Lemondrop Wheat Ale

Summer means wheat beers! My intention with this batch is to have something light and refreshing that won’t take too long to turn around, either. I also wanted to experiment with Lemondrop hops, and this seemed like the perfect style in which to do so.

In terms of recipe design, the grist (52% pilsner malt, 46% white wheat malt) is fairly standard. I vacillated on whether or not to include flaked wheat as a way to increase body and prolong haze in the keg, but in the end neither factor is terribly important to me on this batch. The other decision I had to make was whether or not to dope the beer with some homemade lemon extract. My first version of the recipe had this, but after discussion with some other homebrewers at the AHA forum, I decided not to use it. My main purpose with this batch is to explore the hops, and I don’t want those to be overwhelmed by citrus extract. Depending on how this turns out, I may add some extract towards the end of the keg, but we’ll see. Discussion on the forum also led me to use pilsner rather than 2-row, for a slightly lighter malt profile against the hops.

When testing the hops before I threw them into the kettle, I noted that they had some citrus (not nearly as prominent as I expected, given the name and the hype) along with a hay note (not necessarily grassy in the way I often think of grassy–it was dried hay, not freshly cut lawn). My suspicion based on these findings is that I’ll likely use the extract before the keg is finished!

Lemondrop Wheat Ale

  • 4.5 lbs. floor-malted Bohemian pilsner malt (Weyermann)
  • 4 lbs. white wheat malt (Great Western)
  • 2.7 oz. rice hulls
  • 0.3 oz. Warrior hop pellets (15.5% alpha), 60 minute boil
  • 0.5 tsp. Fermax, 10 minute boil
  • 1 oz. Lemondrop hop pellets (6.2% alpha), 15 minute steep/whirlpool
  • 1 oz. Lemondrop hop pellets (6.2% alpha), dry hop in keg
  • 1 pkg. American Hefeweizen Ale yeast, WLP320 (White Labs)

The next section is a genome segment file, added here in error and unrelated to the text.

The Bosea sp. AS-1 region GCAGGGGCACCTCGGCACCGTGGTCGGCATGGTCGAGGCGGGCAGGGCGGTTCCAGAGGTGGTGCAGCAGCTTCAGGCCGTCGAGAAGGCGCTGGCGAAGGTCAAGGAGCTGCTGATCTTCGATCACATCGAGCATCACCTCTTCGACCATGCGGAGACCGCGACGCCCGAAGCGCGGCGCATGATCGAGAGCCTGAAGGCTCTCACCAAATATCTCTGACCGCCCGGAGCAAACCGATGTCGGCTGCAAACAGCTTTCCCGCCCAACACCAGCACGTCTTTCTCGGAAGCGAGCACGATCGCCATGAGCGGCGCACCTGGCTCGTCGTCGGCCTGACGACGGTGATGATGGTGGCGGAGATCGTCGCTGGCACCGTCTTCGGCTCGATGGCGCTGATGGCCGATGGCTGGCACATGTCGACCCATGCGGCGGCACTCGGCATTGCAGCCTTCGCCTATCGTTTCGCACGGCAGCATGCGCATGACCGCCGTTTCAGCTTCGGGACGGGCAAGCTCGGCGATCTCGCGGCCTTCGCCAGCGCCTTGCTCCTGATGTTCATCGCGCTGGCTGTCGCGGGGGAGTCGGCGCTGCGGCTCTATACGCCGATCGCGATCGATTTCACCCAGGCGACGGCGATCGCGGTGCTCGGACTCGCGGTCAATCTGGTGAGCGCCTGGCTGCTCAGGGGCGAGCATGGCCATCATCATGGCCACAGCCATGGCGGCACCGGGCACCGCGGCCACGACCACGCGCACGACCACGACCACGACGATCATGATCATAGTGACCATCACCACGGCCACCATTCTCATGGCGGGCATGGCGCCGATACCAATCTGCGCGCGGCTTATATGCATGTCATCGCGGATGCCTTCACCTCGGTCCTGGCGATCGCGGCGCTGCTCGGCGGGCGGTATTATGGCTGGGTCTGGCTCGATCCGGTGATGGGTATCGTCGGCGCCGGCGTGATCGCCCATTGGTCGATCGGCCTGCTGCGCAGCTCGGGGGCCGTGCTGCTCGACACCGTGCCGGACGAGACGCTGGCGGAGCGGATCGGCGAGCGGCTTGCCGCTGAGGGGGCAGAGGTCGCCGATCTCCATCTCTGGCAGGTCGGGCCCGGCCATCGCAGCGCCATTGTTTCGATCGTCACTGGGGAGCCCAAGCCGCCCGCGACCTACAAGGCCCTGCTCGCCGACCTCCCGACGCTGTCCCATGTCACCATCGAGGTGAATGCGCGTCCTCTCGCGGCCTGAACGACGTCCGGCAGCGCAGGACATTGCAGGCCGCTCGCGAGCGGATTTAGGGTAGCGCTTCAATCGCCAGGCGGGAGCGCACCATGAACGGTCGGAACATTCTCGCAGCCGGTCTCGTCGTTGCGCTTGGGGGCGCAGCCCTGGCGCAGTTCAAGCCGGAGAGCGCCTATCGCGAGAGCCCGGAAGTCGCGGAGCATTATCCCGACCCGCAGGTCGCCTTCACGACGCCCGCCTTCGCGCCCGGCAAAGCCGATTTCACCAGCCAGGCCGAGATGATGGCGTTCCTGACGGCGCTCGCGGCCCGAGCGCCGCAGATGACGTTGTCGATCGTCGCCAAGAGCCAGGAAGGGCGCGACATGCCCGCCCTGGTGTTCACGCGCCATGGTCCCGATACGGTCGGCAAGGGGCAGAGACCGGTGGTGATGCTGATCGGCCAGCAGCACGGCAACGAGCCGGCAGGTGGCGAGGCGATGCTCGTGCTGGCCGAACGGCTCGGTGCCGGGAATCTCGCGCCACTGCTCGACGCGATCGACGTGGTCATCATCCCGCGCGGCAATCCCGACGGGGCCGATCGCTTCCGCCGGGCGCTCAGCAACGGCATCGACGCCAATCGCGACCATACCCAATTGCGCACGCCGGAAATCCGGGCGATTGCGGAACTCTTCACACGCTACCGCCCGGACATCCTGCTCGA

Target Parameters

  • Infusion mash to hit target of 152°. Batch sparge.
  • Claremont tap water with RO and salt additions to hit targets of 82 Ca, 8 Mg, 9 Na, 89 SO4, 73 Cl, 78 HCO3, 64 ppm alkalinity, 1 ppm RA.
  • 1.045 o.g., 1.012 f.g., 4.4% abv, 20 IBU, 4 SRM, 5 gallons into fermenter

Procedure

  • The day before brewing, I made a 1L starter for my yeast and set it going on the stir plate.
  • I mashed in with 3 gallons of Claremont tap water treated with a quarter of a Campden tablet. The water had a target temperature of 162.2°, which hit my target mash temperature of 152°.
  • For my sparge water, I added 3 g gypsum, 1.2 g epsom salt, and 4 g calcium chloride to 5 gallons of RO water. Added with the strike water, I should hit my target.
  • The mash was down to 148 or 149° after 60 minutes. I added 1.6 gallons of water at 160 degrees, to raise the mash temperature to 152°. Then, I let the mash rest for 10 minutes, vorlaufed, and collected the first runnings.
  • I added 3.4 gallons of sparge water at 183°, to raise the mash temperature to 164. I let this sit for 10 minutes, vorlaufed, and collected the remainder of the runnings.
  • In total, I collected 6.75 gallons of runnings with a gravity of 1.038, for 78% efficiency.
  • I brought the wort to a boil and added the hops and other items per the schedule.
  • After a 60 minute boil, I turned off the flame, added the last hop charge in a mesh bag, and let it sit for a few minutes before cooling. I started cooling, which brought the wort down to 165°. I paused the cooling, let it sit for another 10 minutes, and continued chilling down to 75°.
  • I transferred the wort to the fermenter and pitched the yeast.
  • I brewed this beer on 9 June 2017. Starting gravity was 1.047, just a bit more than predicted (0.02 above target). I’m fermenting this at 66°.
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